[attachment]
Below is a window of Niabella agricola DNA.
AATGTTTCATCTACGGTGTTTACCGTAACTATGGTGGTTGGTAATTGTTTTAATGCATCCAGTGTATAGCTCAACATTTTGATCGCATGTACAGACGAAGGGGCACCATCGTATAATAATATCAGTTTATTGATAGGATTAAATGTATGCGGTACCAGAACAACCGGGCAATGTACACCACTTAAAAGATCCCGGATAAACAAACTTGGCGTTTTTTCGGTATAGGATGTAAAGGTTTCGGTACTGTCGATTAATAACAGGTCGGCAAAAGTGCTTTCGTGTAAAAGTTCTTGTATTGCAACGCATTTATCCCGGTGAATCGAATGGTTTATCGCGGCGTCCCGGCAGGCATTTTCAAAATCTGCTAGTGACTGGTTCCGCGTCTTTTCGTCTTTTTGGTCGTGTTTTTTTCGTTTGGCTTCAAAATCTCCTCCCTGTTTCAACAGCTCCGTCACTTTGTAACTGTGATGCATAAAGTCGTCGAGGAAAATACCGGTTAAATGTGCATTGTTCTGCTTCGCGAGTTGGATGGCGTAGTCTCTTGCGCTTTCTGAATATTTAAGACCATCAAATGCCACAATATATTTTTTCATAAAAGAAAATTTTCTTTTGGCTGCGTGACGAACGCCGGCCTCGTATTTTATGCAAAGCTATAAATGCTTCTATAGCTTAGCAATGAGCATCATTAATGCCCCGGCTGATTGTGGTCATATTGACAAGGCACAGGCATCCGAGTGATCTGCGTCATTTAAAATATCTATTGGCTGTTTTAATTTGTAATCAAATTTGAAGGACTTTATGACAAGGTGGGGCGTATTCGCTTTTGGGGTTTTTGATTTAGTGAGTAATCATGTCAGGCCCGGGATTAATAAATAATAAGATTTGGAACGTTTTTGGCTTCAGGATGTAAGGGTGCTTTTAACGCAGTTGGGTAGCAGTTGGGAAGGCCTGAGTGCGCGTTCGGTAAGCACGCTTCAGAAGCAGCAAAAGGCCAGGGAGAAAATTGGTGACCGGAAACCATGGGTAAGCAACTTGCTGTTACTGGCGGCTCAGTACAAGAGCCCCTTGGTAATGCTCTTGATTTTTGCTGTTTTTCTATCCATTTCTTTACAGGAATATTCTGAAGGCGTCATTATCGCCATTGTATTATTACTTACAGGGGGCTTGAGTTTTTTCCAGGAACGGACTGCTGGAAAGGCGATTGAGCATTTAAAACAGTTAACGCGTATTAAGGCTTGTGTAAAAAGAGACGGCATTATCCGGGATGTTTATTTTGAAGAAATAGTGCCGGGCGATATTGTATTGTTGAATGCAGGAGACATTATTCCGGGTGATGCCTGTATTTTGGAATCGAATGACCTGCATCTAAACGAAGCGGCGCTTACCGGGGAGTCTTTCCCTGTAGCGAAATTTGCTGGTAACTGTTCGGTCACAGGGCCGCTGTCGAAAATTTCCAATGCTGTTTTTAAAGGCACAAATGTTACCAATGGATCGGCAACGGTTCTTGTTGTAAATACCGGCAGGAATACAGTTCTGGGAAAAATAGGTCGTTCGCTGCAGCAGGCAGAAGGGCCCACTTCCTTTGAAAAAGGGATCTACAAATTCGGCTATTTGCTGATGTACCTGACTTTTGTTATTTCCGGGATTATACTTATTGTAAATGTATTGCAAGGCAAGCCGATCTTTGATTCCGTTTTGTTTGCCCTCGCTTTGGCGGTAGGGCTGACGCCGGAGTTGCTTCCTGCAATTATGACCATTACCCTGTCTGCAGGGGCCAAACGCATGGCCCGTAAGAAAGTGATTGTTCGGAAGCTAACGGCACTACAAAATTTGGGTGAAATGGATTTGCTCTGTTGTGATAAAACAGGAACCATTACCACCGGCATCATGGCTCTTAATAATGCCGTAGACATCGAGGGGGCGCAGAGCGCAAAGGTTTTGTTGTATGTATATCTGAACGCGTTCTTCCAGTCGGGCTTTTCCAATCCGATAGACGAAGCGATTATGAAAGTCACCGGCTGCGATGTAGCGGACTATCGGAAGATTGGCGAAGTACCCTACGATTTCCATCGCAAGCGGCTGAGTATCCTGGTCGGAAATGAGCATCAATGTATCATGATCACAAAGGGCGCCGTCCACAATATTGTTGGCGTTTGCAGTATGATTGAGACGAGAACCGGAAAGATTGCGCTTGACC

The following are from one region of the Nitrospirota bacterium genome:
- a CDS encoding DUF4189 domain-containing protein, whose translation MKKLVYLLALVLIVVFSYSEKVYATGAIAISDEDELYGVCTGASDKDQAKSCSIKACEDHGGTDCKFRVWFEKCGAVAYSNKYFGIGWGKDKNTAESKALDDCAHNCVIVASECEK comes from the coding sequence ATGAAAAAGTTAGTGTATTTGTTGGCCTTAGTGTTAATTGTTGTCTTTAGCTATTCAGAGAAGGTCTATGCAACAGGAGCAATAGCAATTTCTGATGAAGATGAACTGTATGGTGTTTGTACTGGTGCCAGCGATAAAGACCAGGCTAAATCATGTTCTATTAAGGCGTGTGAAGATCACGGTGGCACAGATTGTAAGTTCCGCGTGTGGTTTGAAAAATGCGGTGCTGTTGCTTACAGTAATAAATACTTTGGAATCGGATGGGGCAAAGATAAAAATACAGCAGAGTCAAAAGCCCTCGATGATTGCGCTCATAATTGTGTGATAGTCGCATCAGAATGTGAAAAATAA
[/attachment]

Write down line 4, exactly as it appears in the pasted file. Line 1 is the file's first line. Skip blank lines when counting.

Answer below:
- a CDS encoding DUF4189 domain-containing protein, whose translation MKKLVYLLALVLIVVFSYSEKVYATGAIAISDEDELYGVCTGASDKDQAKSCSIKACEDHGGTDCKFRVWFEKCGAVAYSNKYFGIGWGKDKNTAESKALDDCAHNCVIVASECEK comes from the coding sequence ATGAAAAAGTTAGTGTATTTGTTGGCCTTAGTGTTAATTGTTGTCTTTAGCTATTCAGAGAAGGTCTATGCAACAGGAGCAATAGCAATTTCTGATGAAGATGAACTGTATGGTGTTTGTACTGGTGCCAGCGATAAAGACCAGGCTAAATCATGTTCTATTAAGGCGTGTGAAGATCACGGTGGCACAGATTGTAAGTTCCGCGTGTGGTTTGAAAAATGCGGTGCTGTTGCTTACAGTAATAAATACTTTGGAATCGGATGGGGCAAAGATAAAAATACAGCAGAGTCAAAAGCCCTCGATGATTGCGCTCATAATTGTGTGATAGTCGCATCAGAATGTGAAAAATAA